New method to quantify undetected extinctions
8 Mar 2016 NUS scientists invent new method and are planning to apply it to estimate undetected extinction in a wide range of animals and plants to assess impacts of deforestation and/or urbanisation on nature.
Humans often count the number of extinct species to assess their negative impact on nature, but many extinctions probably happen undetected, i.e., before science has even discovered the species. A team led by Profs Ryan CHISHOLM and Frank RHEINDT from the Department of Biological Sciences in NUS has developed a new method to estimate undetected extinction.
Profs Chisholm and Rheindt’s team used their new method to estimate undetected extinctions of Singaporean breeding birds. Of the 195 bird species known to have bred in Singapore during the last ~200 years, ~ about 30% are known to have gone extinct. However, their method suggests that the total extinction rate may have been closer to 33% if undetected extinctions are accounted for.
The new method is widely applicable and can be used to estimate total rates of extinction in any group of organisms at any geographic scale. There are no spatial or taxonomic boundaries to its application, meaning that it can be used for various exercises such as estimating extinction rates in dragonflies at Bukit Timah Reserve all the way to quantifying extinction across all the plants of the world.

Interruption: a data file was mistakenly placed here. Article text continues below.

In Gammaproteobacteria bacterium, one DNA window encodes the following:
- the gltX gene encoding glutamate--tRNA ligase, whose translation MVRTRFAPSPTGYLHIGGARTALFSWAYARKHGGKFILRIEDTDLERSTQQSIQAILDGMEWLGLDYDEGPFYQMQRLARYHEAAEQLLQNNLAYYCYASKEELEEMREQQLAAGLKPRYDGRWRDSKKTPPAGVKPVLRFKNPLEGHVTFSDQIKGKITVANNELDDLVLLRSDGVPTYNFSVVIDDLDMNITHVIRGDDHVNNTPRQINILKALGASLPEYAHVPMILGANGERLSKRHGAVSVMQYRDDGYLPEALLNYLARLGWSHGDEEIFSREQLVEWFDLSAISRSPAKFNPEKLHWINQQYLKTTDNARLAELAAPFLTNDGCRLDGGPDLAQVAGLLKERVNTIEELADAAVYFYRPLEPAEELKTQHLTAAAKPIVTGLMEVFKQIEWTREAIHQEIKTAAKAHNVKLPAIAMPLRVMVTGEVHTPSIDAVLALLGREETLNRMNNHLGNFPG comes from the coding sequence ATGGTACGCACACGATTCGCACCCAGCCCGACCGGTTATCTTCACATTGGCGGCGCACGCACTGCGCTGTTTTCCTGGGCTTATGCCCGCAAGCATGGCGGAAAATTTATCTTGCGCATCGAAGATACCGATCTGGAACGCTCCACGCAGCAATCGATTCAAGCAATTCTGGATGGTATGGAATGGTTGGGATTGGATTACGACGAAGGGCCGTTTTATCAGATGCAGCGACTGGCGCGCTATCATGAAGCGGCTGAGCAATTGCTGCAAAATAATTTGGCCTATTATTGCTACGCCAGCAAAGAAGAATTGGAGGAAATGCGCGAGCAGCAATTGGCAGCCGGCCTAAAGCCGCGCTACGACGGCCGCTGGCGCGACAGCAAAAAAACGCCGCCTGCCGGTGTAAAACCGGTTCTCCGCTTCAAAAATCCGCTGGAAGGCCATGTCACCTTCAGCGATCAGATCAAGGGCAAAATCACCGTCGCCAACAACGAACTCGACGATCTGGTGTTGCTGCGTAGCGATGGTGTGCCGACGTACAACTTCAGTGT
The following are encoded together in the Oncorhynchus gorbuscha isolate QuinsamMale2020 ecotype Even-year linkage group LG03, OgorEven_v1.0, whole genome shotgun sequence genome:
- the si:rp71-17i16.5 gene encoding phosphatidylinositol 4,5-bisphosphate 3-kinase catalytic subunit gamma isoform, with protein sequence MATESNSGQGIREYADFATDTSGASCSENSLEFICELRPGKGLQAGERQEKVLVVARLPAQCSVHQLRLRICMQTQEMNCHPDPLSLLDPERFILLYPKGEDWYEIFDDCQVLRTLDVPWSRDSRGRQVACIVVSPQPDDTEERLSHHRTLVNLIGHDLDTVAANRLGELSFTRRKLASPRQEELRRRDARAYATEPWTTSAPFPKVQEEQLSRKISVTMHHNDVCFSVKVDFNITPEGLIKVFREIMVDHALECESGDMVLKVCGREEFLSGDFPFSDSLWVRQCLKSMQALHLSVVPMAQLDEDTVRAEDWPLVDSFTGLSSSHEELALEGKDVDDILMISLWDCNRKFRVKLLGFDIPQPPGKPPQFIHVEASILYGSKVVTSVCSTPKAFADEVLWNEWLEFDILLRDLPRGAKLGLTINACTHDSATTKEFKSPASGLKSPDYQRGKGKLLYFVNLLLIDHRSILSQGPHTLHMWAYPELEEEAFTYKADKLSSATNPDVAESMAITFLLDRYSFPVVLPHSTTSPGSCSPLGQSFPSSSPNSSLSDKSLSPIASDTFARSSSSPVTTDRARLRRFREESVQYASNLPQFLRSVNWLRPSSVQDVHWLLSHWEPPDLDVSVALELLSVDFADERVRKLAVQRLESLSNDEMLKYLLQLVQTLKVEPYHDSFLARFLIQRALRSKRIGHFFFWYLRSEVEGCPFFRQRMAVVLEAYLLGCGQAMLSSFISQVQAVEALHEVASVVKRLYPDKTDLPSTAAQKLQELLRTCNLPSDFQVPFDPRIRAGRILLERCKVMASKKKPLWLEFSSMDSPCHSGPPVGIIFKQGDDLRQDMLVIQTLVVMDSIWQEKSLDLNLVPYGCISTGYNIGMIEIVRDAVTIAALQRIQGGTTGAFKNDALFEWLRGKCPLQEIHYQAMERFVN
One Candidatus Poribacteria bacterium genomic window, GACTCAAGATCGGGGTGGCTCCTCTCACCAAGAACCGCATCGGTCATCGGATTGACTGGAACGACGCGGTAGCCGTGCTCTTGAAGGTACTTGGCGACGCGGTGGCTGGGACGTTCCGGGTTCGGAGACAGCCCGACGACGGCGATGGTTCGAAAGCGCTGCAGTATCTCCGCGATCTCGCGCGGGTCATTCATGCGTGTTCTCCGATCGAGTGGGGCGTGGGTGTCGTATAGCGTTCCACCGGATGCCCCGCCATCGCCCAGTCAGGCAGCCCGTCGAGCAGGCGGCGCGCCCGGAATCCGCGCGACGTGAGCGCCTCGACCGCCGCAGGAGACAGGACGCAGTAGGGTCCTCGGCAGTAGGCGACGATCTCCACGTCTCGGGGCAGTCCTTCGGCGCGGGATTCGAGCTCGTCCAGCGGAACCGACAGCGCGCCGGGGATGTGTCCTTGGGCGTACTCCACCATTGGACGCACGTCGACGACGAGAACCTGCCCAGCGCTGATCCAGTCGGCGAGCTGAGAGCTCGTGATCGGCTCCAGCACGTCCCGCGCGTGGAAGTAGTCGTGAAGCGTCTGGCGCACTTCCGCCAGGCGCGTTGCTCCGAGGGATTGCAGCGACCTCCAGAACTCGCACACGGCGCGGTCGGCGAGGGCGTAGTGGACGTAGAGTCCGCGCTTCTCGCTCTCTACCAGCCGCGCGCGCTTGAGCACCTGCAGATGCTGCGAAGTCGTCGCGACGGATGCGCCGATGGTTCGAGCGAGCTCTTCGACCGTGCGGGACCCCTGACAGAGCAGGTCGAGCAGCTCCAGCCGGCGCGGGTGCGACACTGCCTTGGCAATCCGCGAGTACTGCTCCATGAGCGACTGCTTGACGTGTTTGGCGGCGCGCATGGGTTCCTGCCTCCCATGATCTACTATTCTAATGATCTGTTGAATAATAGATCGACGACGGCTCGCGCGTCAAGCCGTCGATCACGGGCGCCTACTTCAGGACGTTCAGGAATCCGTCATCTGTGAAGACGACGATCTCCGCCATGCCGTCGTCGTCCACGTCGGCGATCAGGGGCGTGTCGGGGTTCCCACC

Having an unbiased estimate of extinction rates is of paramount importance for gauging humanity’s impact on the planet in these times of human-induced ecological crisis.
The scientists are planning to apply the new method to a wide range of animals and plants across various geographic scales, including Singapore, to assess the impacts of deforestation and/or urbanisation on nature.
Figure shows the time series of detected resident bird species in Singapore (solid lines) and inferred undetected extinctions (dashed lines) with 95% CI (shaded region).
Chisholm RA, Giam X, Sadanandan KR, Fung T, Rheindt FE. “A robust non-parametric method for quantifying undetected extinctions.” Conservation Biology. DOI: 10.1111/cobi.12640